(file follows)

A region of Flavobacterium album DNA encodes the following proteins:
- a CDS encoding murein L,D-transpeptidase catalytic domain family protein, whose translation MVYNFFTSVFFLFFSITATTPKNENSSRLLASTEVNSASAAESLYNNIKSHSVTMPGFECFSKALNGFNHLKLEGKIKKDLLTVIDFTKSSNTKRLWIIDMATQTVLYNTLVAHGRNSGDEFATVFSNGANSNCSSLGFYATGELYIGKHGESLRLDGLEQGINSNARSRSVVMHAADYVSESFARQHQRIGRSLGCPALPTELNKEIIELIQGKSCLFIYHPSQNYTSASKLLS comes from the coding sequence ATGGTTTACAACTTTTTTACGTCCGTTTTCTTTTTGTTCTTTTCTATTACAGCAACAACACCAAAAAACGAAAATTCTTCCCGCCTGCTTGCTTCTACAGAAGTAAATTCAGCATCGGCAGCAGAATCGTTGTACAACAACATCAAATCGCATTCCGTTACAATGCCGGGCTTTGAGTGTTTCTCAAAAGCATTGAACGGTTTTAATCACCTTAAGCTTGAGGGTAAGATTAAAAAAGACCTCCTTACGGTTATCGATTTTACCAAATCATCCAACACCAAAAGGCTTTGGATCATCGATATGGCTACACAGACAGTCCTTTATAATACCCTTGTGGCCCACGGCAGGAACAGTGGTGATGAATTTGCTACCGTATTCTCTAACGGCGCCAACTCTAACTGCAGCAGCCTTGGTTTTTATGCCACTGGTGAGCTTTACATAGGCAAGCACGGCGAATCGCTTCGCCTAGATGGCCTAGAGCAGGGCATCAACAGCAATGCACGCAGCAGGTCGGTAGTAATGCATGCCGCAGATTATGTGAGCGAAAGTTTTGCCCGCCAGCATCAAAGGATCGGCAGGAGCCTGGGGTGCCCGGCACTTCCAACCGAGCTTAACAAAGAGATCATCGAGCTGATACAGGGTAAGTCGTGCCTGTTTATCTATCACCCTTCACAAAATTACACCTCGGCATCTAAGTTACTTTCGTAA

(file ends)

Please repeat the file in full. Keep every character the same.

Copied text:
A region of Flavobacterium album DNA encodes the following proteins:
- a CDS encoding murein L,D-transpeptidase catalytic domain family protein, whose translation MVYNFFTSVFFLFFSITATTPKNENSSRLLASTEVNSASAAESLYNNIKSHSVTMPGFECFSKALNGFNHLKLEGKIKKDLLTVIDFTKSSNTKRLWIIDMATQTVLYNTLVAHGRNSGDEFATVFSNGANSNCSSLGFYATGELYIGKHGESLRLDGLEQGINSNARSRSVVMHAADYVSESFARQHQRIGRSLGCPALPTELNKEIIELIQGKSCLFIYHPSQNYTSASKLLS comes from the coding sequence ATGGTTTACAACTTTTTTACGTCCGTTTTCTTTTTGTTCTTTTCTATTACAGCAACAACACCAAAAAACGAAAATTCTTCCCGCCTGCTTGCTTCTACAGAAGTAAATTCAGCATCGGCAGCAGAATCGTTGTACAACAACATCAAATCGCATTCCGTTACAATGCCGGGCTTTGAGTGTTTCTCAAAAGCATTGAACGGTTTTAATCACCTTAAGCTTGAGGGTAAGATTAAAAAAGACCTCCTTACGGTTATCGATTTTACCAAATCATCCAACACCAAAAGGCTTTGGATCATCGATATGGCTACACAGACAGTCCTTTATAATACCCTTGTGGCCCACGGCAGGAACAGTGGTGATGAATTTGCTACCGTATTCTCTAACGGCGCCAACTCTAACTGCAGCAGCCTTGGTTTTTATGCCACTGGTGAGCTTTACATAGGCAAGCACGGCGAATCGCTTCGCCTAGATGGCCTAGAGCAGGGCATCAACAGCAATGCACGCAGCAGGTCGGTAGTAATGCATGCCGCAGATTATGTGAGCGAAAGTTTTGCCCGCCAGCATCAAAGGATCGGCAGGAGCCTGGGGTGCCCGGCACTTCCAACCGAGCTTAACAAAGAGATCATCGAGCTGATACAGGGTAAGTCGTGCCTGTTTATCTATCACCCTTCACAAAATTACACCTCGGCATCTAAGTTACTTTCGTAA